20 August 2017
Homo Bay, Pentecost Island

Hello friends of Chimere,
Since last night’s tome, Chimere has island hopped about 12 nm to the southern end of Pentecost Island and is now anchored in the most oddly named Homo Bay. At the northern end of the bay sits Captain Cook Rock, so maybe as the world’s most famous navigator sailed through these pristine waters, he had reason to name more areas than he was generally given credit for.


After a relatively leisurely start, we sailed at 09.00, waving good-bye to black volcanic sands of Ambrym as we washed them off our upper deck. Deb remained ensconced in her bunk for much of the day, having taken ill the previous night with some sort of gastric bug. After tending to her during the night, we remained concerned for her wellbeing and prayed that she would feel better soon and that whatever she had would pass quickly and not spread through the remainder of the crew.

After motor-sailing the three hours it took to find the anchorage off the village of Pangi we were relieved to find the sandy beaches were more traditionally coloured, which caused us to wonder how two islands so close could be so different.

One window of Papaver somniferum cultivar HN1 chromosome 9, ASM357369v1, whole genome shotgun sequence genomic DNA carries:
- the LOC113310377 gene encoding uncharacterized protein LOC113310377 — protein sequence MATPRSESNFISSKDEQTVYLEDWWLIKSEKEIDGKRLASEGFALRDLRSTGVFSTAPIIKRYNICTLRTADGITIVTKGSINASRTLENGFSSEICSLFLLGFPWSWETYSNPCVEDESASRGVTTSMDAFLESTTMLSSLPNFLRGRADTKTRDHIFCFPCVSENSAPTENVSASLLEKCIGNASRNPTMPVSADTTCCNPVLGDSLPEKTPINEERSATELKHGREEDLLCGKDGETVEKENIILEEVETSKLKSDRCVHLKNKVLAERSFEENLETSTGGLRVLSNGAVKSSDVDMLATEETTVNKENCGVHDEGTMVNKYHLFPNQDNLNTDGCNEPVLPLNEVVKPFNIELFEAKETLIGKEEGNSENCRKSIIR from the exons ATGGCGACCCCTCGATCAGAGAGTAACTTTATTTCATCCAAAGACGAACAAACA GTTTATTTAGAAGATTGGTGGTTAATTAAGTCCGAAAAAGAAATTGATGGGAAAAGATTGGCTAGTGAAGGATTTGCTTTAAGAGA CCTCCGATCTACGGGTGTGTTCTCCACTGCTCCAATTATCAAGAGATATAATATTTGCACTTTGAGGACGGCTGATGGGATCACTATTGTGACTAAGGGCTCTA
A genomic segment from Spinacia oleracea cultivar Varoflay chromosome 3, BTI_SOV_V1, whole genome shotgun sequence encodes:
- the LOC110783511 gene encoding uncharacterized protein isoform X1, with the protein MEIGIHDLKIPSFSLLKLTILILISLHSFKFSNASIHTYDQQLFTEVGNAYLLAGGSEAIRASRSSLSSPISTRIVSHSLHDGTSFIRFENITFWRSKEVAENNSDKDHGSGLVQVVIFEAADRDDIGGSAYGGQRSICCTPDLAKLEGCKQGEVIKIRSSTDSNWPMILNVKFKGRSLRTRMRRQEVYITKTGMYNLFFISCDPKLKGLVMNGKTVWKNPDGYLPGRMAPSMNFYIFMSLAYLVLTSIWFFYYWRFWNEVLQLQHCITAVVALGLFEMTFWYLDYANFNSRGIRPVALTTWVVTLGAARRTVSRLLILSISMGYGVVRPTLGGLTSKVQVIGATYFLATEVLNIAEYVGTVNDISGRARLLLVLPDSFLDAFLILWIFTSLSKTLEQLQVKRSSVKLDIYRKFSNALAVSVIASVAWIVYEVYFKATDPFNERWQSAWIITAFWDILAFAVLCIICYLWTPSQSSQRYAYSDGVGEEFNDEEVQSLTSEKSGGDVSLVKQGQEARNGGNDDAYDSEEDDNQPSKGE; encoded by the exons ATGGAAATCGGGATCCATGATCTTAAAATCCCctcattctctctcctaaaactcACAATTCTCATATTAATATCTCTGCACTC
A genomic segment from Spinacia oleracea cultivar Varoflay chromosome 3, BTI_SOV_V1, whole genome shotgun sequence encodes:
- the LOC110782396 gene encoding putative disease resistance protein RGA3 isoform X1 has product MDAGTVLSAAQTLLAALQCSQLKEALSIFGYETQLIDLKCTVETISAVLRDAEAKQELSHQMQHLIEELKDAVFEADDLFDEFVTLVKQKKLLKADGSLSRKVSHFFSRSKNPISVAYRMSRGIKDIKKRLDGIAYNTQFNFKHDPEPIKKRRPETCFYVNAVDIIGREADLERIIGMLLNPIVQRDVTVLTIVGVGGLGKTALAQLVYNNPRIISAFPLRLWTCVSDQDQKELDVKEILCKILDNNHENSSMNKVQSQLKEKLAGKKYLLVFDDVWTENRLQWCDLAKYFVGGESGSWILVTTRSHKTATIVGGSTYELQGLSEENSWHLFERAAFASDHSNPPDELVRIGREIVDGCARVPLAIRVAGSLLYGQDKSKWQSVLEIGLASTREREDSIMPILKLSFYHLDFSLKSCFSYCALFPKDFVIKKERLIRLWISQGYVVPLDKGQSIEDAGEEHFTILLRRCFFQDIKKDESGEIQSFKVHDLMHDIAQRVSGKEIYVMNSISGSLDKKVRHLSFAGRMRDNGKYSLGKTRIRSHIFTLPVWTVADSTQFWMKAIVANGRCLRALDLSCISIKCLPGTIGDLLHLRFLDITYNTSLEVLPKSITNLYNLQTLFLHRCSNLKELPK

After Grant ferried Bob and Dick and critical stores ashore to arrange for tomorrow’s clinic the remaining crew set to work conducting important maintenance. Jon began dismantling key components of the electrical system after determining that the batteries were not charging correctly. In the mean-time I set to work, attempting a fix to the forward sump pump which seems to have a mind of its own, starting and stopping with no rhyme or reason. The pump sounds like a couple of kids in jet skis revving their motors right inside the boat and we figured there had to be a better way. Proving that two minds are better than one, Mark came up with an ingenious solution once I articulated the problem and so as this blog is written we are waiting and listening to see if the fix was successful. Jon eventually fixed the electrics although he decided parts would need to come in with the next crew to achieve a permanent fix.

Grant cooked a delicious meal of Chilli and after Deb ate a few mouthfuls of boiled rice, she again retired to her bunk. After a hard day’s toil, we were rocked to sleep a southerly set that made Chimere pitch most uncomfortably on her anchor as we dreamed of better conditions in the morning.

Fair winds and smooth seas – we hope,
Ray Rees